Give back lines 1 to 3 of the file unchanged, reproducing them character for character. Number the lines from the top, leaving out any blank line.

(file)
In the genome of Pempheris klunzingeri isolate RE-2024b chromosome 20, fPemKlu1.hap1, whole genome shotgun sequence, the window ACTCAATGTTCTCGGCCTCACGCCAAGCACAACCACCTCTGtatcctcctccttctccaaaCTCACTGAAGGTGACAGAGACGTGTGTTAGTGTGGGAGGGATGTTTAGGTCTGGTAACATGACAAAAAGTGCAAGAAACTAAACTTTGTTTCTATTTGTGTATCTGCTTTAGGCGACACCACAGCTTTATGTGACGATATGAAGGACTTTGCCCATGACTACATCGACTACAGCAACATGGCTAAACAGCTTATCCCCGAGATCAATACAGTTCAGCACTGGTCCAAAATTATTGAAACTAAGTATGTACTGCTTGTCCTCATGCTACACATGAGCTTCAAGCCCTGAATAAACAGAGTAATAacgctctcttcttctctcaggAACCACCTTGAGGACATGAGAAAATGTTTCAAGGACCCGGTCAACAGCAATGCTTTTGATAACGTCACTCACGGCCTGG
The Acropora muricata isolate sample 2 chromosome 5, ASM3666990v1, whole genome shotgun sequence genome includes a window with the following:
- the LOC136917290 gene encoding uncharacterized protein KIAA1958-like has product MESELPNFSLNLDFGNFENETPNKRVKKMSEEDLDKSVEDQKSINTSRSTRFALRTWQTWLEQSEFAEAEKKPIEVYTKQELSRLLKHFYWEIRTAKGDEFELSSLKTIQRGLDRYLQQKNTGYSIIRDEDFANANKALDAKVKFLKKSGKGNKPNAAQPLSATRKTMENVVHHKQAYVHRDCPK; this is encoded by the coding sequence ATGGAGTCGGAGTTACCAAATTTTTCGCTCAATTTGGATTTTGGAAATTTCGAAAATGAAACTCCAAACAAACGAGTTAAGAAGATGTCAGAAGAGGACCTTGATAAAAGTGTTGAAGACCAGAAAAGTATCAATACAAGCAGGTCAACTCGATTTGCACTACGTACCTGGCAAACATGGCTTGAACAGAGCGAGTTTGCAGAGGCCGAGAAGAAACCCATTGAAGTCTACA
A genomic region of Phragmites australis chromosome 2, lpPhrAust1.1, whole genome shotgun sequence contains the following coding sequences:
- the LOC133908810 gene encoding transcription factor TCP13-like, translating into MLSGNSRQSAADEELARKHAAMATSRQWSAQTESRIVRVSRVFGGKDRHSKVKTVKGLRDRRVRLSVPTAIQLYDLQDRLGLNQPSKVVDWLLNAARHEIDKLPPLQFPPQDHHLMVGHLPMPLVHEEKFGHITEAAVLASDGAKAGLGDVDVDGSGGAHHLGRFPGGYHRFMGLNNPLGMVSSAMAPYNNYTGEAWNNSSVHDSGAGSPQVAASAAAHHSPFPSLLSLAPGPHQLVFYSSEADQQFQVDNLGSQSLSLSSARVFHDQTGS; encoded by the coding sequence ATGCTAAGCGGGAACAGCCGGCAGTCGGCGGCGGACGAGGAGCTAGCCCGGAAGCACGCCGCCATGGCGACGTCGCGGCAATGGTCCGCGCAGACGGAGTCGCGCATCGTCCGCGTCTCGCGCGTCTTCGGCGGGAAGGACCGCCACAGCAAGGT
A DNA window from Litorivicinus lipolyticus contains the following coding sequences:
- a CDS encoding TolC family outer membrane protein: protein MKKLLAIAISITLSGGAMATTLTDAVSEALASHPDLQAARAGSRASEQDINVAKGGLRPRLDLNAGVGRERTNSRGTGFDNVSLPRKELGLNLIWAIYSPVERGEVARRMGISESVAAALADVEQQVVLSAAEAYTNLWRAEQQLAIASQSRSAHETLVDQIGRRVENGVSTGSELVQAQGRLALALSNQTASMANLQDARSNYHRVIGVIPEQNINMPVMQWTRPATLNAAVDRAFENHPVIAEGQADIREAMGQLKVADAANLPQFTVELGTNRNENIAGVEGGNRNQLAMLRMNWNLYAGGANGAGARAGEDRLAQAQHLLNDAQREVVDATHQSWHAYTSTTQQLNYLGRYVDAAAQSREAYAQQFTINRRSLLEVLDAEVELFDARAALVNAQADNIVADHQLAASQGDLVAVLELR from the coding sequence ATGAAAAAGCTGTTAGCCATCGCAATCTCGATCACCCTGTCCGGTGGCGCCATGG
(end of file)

In the genome of Pempheris klunzingeri isolate RE-2024b chromosome 20, fPemKlu1.hap1, whole genome shotgun sequence, the window ACTCAATGTTCTCGGCCTCACGCCAAGCACAACCACCTCTGtatcctcctccttctccaaaCTCACTGAAGGTGACAGAGACGTGTGTTAGTGTGGGAGGGATGTTTAGGTCTGGTAACATGACAAAAAGTGCAAGAAACTAAACTTTGTTTCTATTTGTGTATCTGCTTTAGGCGACACCACAGCTTTATGTGACGATATGAAGGACTTTGCCCATGACTACATCGACTACAGCAACATGGCTAAACAGCTTATCCCCGAGATCAATACAGTTCAGCACTGGTCCAAAATTATTGAAACTAAGTATGTACTGCTTGTCCTCATGCTACACATGAGCTTCAAGCCCTGAATAAACAGAGTAATAacgctctcttcttctctcaggAACCACCTTGAGGACATGAGAAAATGTTTCAAGGACCCGGTCAACAGCAATGCTTTTGATAACGTCACTCACGGCCTGG
The Acropora muricata isolate sample 2 chromosome 5, ASM3666990v1, whole genome shotgun sequence genome includes a window with the following:
- the LOC136917290 gene encoding uncharacterized protein KIAA1958-like has product MESELPNFSLNLDFGNFENETPNKRVKKMSEEDLDKSVEDQKSINTSRSTRFALRTWQTWLEQSEFAEAEKKPIEVYTKQELSRLLKHFYWEIRTAKGDEFELSSLKTIQRGLDRYLQQKNTGYSIIRDEDFANANKALDAKVKFLKKSGKGNKPNAAQPLSATRKTMENVVHHKQAYVHRDCPK; this is encoded by the coding sequence ATGGAGTCGGAGTTACCAAATTTTTCGCTCAATTTGGATTTTGGAAATTTCGAAAATGAAACTCCAAACAAACGAGTTAAGAAGATGTCAGAAGAGGACCTTGATAAAAGTGTTGAAGACCAGAAAAGTATCAATACAAGCAGGTCAACTCGATTTGCACTACGTACCTGGCAAACATGGCTTGAACAGAGCGAGTTTGCAGAGGCCGAGAAGAAACCCATTGAAGTCTACA